Sometime in early October 2015, in a secret jungle hacienda in a remote swath of Mexico, Sean Penn conducted an interview with Joaquin “El Chapo” Guzman, the notorious Sinaloa cartel leader who tunnelled out of a maximum-security prison earlier in the year and was on the run. Penn’s story on the drug lord was published in Rolling Stone, which led to a wide range of legal and ethical questions, resulting in the sort of Internet outrage reserved for the Kardashian clan. It didn’t help matters that Penn’s 11,000-word story was written in a pale imitation of Hunter S. Thompson’s gonzo-style journalism.
Sean Penn went on 60 Minutes to set the record straight. In an interview with Charlie Rose, the actor said, “I have a regret that the entire discussion about this article ignores its purpose, which was to try to contribute to this discussion about the policy in the war on drugs.” Whatever you might think about Penn’s article, his purpose, at least, is noble, as the policies on the war on drugs have been a systematic failure for over 40 years. America can’t win the drug war. Why? Because it’s impossible to win a societal war with criminal justice tactics. But that’s only the beginning. Here are 10 reasons why America can't win the war on drugs:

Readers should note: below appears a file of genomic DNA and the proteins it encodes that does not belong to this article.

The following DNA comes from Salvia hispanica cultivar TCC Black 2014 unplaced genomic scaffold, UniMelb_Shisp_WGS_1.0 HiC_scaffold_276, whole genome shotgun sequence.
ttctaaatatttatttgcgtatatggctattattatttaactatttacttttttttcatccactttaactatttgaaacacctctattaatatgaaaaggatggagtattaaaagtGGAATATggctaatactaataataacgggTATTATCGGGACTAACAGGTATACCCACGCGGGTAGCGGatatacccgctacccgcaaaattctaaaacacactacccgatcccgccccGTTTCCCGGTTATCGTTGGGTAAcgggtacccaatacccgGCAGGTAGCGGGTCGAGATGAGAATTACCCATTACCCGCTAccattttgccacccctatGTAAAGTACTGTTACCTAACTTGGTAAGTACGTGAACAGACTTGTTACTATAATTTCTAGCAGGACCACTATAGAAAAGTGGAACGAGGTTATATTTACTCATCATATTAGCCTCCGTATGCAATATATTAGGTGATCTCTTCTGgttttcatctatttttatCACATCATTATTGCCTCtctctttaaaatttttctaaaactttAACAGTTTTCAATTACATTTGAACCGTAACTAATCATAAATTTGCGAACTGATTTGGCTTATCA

10 Prohibition Put the Drug Trade in the Hands of Criminals
9 The U.S. Government Manipulates the Numbers
8 The War on Drugs is Really a War on People
7 Drug Policies Brutalize Farmers
6 The War on Drugs is a War on Constitutional Rights
5 The War on Drugs is Discriminatory
4 Drug Trade Violence is Increasing, Not Decreasing
3 A Sharp Rise in Fatal Drug Overdoses
2 A Drug-Free Society is Impossible
1 American Consumers Love Drugs
It’s economics plain and simple, the law of supply and demand dictates whether or not America can win the war on drugs, and right now, well… American consumers love their drugs. America is the world’s top consumer off illicit drugs; in 2015, the National Survey on Drug Use and Health reported that one in 10 Americans over the age of 12 had used an illicit drug in the past month. Whether it’s hits from the bong or painkillers riffled from a medicine cabinet, Americans are getting high. Drug use in America is the highest it’s been since 2002, with 27 million illicit drug users looking for a fix.
Sources: TheGuardian.com, BusinessInsider.com, USNews.com
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